From education to employment

Blunkett Promotes Employer-Led Training At Londons Skills Summit

Europe will fail the skills challenge posed by India, China and Indonesia unless the debate about the future of the European Social Model recognises the need to compete in a flexible global economy, David Blunkett warned today.

The Work and Pensions Secretary argued that the skills and employment agenda holds the key to the success of the reform of Europe in a global economy.

Speaking at the Skills Summit today, Mr Blunkett said an employer-led approach giving people the opportunity to improve their skills in the workplace was necessary, not only to improve their own lives, but to ensure we face the twin challenges of demography and globalisation.

For those who have been locked in a cycle of low achievement, low aspiration and worklessness, skills can help break this cycle and encourage ambitions which can be passed down through future generations.

Mr Blunkett said: “Skills are at the heart of a thriving economy. We have already seen two million more people move into jobs since 1997, with opportunities created for many including young people who were previously written off. We cannot reach our employment aspirations of 80 per cent without the skills necessary to achieve that.

“Reform of the Social Model is essential. We need to build a consensus for how reform in Europe should move forward on this shared agenda, and I welcome the Barosso Commission putting growth and jobs at the heart of its work.

“What we need is to provide active inclusion. The Social Model, which historically was developed in a different era, requires urgent reform and modernisation, but its a matter not of asking the rest of Europe to adopt our framework, but to adapt the existing framework within Europe to face the external challenges. It is also a matter of recognising that the best security we can offer to people is to adapt to change and take on the challenge of the world of tomorrow, rather than pretend that we can remove fear by retrenching into a bygone era.

“If we are to help people overcome their fear of change, it is necessary to ensure that they are equipped to be able to deal with the rapid changes that are taking place around us, both economically and socially, and this is the role of Government in the 21st century. It is about linking social policy with economic productivity and success. If we are to have a flexible economy and to help people through the transitions (which include moving from one job to another and overcoming the fear of change within industry and commerce), then we need a welfare system that actually is itself modernised for the 21st century. In this way, re-skilling and reforming the welfare state go hand in hand.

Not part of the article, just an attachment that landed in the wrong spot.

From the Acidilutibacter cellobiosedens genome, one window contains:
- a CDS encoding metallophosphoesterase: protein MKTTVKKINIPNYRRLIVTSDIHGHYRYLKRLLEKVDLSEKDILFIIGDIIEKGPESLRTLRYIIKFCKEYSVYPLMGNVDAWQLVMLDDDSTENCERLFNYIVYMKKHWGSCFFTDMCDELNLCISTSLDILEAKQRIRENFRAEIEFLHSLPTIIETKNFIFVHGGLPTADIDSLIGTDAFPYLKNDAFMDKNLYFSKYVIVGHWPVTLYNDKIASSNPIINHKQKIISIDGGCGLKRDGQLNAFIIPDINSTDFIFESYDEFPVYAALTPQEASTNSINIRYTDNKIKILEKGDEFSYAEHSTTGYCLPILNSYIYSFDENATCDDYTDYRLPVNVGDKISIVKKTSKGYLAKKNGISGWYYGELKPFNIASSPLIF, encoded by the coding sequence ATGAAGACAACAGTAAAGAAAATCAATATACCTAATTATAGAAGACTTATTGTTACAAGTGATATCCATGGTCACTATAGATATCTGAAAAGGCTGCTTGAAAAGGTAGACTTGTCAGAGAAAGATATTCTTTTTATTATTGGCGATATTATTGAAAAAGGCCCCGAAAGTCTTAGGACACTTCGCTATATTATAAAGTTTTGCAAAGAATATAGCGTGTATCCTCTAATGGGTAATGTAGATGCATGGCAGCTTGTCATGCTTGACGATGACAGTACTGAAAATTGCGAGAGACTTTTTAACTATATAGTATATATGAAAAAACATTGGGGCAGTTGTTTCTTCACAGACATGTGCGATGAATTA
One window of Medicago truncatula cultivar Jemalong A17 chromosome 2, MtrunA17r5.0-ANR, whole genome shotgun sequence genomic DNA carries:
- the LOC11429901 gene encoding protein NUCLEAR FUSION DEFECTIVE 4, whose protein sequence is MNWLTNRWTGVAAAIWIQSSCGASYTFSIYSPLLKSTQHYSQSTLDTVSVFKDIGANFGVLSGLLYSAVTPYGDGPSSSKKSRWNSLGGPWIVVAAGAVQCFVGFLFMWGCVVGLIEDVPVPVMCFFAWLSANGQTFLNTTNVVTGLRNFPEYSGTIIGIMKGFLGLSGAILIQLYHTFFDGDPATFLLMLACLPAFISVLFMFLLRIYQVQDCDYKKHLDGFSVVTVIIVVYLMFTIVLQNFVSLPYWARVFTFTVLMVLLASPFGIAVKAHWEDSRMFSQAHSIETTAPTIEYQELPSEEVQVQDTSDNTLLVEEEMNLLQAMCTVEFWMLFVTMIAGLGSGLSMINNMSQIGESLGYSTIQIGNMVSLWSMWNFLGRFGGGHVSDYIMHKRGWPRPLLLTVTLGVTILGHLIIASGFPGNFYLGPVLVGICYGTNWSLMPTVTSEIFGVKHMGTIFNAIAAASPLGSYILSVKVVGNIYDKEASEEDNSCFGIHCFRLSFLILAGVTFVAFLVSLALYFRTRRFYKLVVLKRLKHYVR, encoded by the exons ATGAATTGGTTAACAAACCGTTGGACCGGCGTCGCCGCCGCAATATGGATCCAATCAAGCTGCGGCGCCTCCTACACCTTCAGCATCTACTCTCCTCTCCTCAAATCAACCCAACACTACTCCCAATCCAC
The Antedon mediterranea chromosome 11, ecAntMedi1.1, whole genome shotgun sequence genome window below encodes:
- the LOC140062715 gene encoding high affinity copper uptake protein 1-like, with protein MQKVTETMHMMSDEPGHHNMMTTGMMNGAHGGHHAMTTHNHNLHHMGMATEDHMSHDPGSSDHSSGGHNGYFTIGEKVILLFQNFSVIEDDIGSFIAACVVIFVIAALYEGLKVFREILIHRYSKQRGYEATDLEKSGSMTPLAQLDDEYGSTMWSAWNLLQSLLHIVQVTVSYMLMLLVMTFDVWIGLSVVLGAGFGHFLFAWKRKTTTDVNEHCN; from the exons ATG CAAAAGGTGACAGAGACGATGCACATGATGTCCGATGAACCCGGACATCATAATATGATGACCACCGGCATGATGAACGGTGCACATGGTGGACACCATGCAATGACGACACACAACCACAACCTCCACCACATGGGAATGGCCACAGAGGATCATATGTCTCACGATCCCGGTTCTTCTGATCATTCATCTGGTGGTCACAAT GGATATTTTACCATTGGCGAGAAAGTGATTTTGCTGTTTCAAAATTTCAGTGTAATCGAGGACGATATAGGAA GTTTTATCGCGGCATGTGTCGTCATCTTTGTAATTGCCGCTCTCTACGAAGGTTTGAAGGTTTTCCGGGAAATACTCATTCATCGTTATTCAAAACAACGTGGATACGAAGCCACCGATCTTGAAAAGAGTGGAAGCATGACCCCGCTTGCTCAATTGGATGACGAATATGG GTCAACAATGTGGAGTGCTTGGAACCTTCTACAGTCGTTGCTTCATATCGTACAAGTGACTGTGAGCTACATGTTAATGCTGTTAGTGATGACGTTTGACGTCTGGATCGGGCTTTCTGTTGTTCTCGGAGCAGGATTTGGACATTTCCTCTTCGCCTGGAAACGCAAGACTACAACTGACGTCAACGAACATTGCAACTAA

“Economies that have a flexible workforce and the capacity to adapt will be those which succeed. Our task is to ensure that the working population has the skills and productivity needed to stay competitive. Broadening the labour market by including the currently excluded, and thereby expanding the economically active population, is crucial to increasing productivity and maintaining prosperity.

“We also need to look to older workers and other excluded groups to help them take advantage of the opportunities there for them. This will help Europe meet the challenge posed by a shrinking working age population and rising dependent population, with the increased demands that will place on our pensions and services in the future.”

Mr Blunkett told the Summit the Governments Fair Cities initiative, which works in partnership with local employers and stakeholders on city-wide strategies to tackle ethnic minority worklessness, was a model which could be broadened to include other groups.

He added: “Welfare to work is a promise not a threat – its about mutual self-respect, widening the labour market and extending the pull of those who are employable.

“We cannot reach our 80 per cent employment aim, which involves getting a further million older workers, a million incapacity benefit claimants and 300,000 lone parents back into work, without equipping people with the necessary skills for jobs. This is quite a task, but one which we will work hard with employers and other partners to achieve.”

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